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Sorting the dust . . . Gore District Council senior road ing operations officer Murray Hasler says the owners of this rural house, that is sited 50m from a shingle road, could be eligible to share the cost of sealing 100m of the road outside the house with the council. PHOTO:SANDY EGGLESTON

As the owner of many unsealed roads in the Gore district, the council is about to do its bit to make sure the dust stays settled.

At a meeting last week, councillors approved $30,000 be provided in the annual roading budget to help with the cost of sealing dusty roads outside residents’ houses.

The recommendation was part of a report presented by senior roading operations officer Murray Hasler.

In his report, Mr Hasler said clouds of dust which rose from unsealed roads had always been a nuisance for home owners nearby.

“Recent research indicates that in addition to being annoying, road dust can be a significant health hazard to humans and animals.

“This has become an increasingly hot topic among rural residents around the country and it has raised the issue of the liability of the road controlling authorities.”

Until recently, home owners living on unsealed roads could spread waste oil on the road to suppress the dust if they applied to the council.

“The Environment Southland proposed Southland water and land plan (2018) effectively stopped the use of waste oil for dust suppression on unsealed roads throughout the region.”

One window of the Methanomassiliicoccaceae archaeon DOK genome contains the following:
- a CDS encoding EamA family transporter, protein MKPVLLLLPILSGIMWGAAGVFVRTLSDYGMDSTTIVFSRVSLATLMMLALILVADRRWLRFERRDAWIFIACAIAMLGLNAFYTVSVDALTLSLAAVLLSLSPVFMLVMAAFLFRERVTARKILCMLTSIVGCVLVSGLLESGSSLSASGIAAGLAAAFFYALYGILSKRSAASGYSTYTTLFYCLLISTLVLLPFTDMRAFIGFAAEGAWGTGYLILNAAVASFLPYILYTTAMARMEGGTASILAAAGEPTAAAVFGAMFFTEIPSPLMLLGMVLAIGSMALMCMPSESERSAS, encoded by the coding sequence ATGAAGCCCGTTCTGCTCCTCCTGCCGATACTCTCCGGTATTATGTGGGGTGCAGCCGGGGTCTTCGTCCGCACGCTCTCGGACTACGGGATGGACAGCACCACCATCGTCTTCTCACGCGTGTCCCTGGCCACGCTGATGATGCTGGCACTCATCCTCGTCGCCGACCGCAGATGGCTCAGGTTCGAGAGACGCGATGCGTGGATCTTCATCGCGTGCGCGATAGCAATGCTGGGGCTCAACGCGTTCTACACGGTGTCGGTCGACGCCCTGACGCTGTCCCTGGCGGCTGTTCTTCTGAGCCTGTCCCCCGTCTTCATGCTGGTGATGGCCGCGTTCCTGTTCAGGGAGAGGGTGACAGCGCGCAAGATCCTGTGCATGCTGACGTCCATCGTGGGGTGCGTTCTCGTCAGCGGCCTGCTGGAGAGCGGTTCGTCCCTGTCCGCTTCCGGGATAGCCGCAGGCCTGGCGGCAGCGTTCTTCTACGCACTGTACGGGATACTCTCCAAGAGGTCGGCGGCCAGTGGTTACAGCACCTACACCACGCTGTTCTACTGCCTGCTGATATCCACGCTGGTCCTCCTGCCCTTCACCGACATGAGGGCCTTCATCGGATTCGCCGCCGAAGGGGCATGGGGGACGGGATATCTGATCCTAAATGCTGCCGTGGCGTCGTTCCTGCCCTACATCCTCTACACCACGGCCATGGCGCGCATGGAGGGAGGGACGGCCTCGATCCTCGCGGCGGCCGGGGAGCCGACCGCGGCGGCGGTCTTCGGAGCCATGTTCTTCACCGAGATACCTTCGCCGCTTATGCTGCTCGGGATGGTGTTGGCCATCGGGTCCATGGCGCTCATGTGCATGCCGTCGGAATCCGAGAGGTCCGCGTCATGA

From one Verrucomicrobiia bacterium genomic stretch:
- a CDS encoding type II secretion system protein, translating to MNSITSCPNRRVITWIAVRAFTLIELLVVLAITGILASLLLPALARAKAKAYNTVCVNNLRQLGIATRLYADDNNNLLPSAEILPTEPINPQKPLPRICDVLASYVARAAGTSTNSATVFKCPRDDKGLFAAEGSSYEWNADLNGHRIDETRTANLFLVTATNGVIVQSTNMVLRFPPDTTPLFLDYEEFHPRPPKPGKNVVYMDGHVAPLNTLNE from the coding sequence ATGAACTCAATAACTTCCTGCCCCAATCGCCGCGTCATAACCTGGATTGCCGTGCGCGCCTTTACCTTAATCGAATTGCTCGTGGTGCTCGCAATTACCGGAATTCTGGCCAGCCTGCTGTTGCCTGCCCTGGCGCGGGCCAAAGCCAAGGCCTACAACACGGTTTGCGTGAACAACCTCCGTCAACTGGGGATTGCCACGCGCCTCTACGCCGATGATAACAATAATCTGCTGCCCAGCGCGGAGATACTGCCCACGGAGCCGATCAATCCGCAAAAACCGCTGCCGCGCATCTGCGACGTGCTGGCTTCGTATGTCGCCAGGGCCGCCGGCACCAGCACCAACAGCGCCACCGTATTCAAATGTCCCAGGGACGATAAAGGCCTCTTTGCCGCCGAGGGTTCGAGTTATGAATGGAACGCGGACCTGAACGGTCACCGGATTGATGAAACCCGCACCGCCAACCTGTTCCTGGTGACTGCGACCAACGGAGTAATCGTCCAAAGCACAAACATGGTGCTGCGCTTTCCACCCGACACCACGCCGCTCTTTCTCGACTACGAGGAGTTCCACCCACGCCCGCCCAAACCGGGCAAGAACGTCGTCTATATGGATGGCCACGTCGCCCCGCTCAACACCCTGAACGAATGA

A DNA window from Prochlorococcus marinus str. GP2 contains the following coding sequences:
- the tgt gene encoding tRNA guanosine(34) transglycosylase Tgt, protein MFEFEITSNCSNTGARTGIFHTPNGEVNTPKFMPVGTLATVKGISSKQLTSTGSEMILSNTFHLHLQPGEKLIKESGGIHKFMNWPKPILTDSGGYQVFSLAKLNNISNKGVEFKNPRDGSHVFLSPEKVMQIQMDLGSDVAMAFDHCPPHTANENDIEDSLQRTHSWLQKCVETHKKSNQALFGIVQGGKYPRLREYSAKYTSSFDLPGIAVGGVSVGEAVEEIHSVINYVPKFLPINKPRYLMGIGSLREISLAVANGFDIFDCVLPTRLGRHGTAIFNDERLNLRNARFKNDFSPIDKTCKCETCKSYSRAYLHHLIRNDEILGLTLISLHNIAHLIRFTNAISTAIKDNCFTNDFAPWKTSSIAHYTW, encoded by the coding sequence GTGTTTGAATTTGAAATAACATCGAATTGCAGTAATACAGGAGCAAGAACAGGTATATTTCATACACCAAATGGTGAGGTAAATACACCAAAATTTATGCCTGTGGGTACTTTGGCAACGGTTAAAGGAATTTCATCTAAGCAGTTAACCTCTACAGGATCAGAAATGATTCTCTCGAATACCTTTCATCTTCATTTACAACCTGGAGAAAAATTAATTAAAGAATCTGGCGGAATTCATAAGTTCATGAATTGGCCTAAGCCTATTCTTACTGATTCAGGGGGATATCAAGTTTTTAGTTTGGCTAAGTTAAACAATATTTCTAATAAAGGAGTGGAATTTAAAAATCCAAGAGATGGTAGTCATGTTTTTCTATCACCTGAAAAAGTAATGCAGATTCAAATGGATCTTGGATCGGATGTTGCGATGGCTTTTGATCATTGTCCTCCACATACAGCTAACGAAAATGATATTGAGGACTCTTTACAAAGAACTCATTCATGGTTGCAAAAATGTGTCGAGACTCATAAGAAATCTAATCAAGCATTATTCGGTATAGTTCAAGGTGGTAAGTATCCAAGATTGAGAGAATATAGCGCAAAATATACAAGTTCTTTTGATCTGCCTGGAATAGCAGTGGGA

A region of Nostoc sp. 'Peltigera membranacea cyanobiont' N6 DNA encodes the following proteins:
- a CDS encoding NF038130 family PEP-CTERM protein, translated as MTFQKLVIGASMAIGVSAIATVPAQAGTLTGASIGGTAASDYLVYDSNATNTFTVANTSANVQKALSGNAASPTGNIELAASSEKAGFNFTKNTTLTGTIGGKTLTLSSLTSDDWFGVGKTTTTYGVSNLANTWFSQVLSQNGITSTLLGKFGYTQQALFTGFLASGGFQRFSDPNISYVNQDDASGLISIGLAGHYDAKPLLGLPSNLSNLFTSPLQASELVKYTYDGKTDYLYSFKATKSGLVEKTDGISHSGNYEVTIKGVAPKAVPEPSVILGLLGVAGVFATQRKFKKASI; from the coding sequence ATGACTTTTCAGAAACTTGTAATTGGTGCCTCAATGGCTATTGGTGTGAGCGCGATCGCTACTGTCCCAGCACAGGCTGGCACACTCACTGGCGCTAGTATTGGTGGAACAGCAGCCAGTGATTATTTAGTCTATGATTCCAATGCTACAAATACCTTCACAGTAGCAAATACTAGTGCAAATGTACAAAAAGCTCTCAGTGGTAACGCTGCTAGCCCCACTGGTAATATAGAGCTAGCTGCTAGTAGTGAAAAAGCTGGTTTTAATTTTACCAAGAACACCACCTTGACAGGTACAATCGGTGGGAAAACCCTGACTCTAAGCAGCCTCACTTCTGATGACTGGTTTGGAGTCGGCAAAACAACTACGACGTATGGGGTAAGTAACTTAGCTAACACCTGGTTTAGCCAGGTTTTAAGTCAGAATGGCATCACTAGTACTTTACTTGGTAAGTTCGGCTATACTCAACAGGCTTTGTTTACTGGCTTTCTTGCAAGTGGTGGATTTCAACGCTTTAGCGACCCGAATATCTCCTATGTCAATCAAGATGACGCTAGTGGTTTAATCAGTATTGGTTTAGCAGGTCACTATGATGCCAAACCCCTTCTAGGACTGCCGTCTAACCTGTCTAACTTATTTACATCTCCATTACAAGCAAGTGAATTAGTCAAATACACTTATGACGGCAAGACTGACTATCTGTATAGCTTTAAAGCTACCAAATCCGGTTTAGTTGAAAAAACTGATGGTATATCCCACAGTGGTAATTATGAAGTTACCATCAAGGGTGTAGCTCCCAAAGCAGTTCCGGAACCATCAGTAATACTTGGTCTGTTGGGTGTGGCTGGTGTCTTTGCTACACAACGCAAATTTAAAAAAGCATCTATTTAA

Councils throughout the country recognised they had some responsibility to help solve the problem of dust and provided assistance to homeowners, he said.

Mr Hasler recommended the council arrange for the construction of a 100m long dust seal on the section of road alongside houses and contribute 50% of the $12,000 cost.

The property owner would pay the balance.

“It is suggested that construction of five dust seals per year be budgeted for.”

This recommendation would form the council’s new dust suppression policy.

Criteria, including that the house must be occupied and be positioned within 50m of the road, would need to be met.

It was not known how many properties were affected by dust but from 2014 to 2020, 36 home owners applied to the council to apply waste oil to roads outside their property.

“Many of these repeated their application on an annual basis.”

Funding assistance for the council’s share of the seal could be recouped from the NZ Transport Authority and therefore would not require ratepayer input.

Before Mr Hasler’s recommendation was approved, Mayor Tracy Hicks said the proposed policy was a move in the right direction.

“I have been to a number of addresses where there has been issues and people are at their wits end to try to deal with it.”

After the meeting, Mr Hasler said sealing the road would be a one-off cost to the home owner and the council would foot the bill for ongoing maintenance and resealing.

“Medium to long term it’s a much better option for the property owners,” he said.